This kind of abstention could have strong economic impact on the U.S. economy since immigrants like Maricela make up a growing share of the consumer buying power. As the nonpartisan policy center Immigration Policy Council pointed out in 2015, Latinos and Asians “wield $2 trillion in consumer purchasing power, and the businesses they owned had sales of $857 billion and employed 4.7 million workers at last count.”
And after Wednesday passes, Maricela will remain an advocate for progressive immigration policies in her community. After the recent enforcement raids throughout the country, she has been “very involved” in holding weekly “Know your rights” workshops to help people understand what to do if agents from the U.S. Immigration and Customs Enforcement (ICE) agency show up at their door and ask to see their papers.
President Donald Trump’s comments about Latinos have made her feel targeted and “like a criminal,” a feeling that has only heightened her fear of deportation since he was elected. She said the stereotypes and slurs against the immigrant community are unfounded.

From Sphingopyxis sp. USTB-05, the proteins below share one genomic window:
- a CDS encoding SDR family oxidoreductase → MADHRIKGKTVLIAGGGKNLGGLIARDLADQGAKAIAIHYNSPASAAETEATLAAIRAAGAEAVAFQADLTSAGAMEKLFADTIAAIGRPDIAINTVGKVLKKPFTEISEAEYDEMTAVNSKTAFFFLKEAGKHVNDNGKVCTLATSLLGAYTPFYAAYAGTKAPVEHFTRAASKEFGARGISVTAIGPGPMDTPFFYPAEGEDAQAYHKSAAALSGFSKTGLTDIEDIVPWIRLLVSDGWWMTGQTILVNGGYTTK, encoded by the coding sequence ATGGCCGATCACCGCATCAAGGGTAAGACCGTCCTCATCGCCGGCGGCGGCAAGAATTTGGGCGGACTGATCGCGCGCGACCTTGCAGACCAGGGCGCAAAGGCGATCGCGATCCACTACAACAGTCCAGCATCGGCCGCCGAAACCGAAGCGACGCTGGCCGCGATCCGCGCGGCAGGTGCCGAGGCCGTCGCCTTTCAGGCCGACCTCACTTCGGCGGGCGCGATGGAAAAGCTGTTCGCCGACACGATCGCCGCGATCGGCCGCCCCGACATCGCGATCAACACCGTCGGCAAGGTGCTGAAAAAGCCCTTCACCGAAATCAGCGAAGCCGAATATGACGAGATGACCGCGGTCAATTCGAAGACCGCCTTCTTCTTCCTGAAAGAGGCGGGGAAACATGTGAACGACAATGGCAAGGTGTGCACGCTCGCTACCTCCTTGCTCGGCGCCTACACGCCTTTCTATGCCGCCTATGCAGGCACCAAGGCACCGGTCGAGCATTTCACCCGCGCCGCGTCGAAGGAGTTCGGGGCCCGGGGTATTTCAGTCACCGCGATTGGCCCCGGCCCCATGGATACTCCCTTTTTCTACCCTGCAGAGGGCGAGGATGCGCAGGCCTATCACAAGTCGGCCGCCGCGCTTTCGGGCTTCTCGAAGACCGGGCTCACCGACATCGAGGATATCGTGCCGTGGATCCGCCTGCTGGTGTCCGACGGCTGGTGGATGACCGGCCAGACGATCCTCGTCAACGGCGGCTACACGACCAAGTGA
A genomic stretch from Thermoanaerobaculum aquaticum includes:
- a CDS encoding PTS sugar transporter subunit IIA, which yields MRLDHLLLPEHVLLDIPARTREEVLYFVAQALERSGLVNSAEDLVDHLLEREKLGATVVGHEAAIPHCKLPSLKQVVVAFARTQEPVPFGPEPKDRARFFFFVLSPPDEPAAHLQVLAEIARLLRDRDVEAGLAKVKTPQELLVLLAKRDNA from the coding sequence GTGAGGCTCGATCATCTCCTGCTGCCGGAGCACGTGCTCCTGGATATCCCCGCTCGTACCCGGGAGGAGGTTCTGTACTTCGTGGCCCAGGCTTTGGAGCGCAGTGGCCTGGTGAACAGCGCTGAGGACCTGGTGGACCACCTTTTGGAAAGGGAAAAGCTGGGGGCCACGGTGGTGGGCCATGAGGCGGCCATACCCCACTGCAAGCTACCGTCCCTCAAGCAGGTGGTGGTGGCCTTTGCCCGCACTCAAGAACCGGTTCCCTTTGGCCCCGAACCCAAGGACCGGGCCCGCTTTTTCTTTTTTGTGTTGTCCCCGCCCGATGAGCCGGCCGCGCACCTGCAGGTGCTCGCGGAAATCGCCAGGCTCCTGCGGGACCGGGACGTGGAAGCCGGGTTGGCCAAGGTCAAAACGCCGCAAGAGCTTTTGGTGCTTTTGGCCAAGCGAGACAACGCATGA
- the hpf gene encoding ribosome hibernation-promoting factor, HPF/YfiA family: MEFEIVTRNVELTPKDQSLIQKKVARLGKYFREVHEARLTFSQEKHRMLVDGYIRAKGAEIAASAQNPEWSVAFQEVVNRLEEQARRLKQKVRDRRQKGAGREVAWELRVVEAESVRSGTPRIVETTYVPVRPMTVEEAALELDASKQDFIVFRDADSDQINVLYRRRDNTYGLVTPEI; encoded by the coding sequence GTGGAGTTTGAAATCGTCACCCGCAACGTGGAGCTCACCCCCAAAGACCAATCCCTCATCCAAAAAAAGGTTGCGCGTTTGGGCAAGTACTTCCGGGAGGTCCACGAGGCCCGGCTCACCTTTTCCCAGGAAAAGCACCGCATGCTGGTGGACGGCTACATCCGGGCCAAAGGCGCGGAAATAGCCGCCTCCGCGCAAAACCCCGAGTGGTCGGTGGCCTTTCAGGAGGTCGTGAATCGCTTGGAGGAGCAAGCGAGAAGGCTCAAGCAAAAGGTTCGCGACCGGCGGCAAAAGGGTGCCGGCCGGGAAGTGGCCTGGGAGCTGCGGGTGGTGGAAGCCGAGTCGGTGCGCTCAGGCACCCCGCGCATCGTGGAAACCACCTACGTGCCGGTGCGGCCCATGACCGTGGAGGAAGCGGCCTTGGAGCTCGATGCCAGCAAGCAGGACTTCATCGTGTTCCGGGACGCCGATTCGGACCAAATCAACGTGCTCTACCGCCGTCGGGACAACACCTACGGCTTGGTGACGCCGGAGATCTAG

Aside from advocating for her rights as a woman, she wants people to see her as simply human.
“Trump says we are bad people, but I don’t think we are bad people,” Maricela said. “We are working really, really hard. Nobody gave us nothing, only our work. I do not feel safe.”
This blog was originally posted on ThinkProgress on March 8, 2017. Reprinted with permission.
Esther Yu-Hsi Lee is the Immigration Reporter for ThinkProgress. She received her B.A. in Psychology and Middle East and Islamic Studies and a M.A. in Psychology from New York University. A Deferred Action for Childhood Arrivals (DACA) beneficiary, Esther is passionate about immigration issues from all sides of the debate. She is also a White House Champion of Change recipient. Esther is originally from Los Angeles, CA.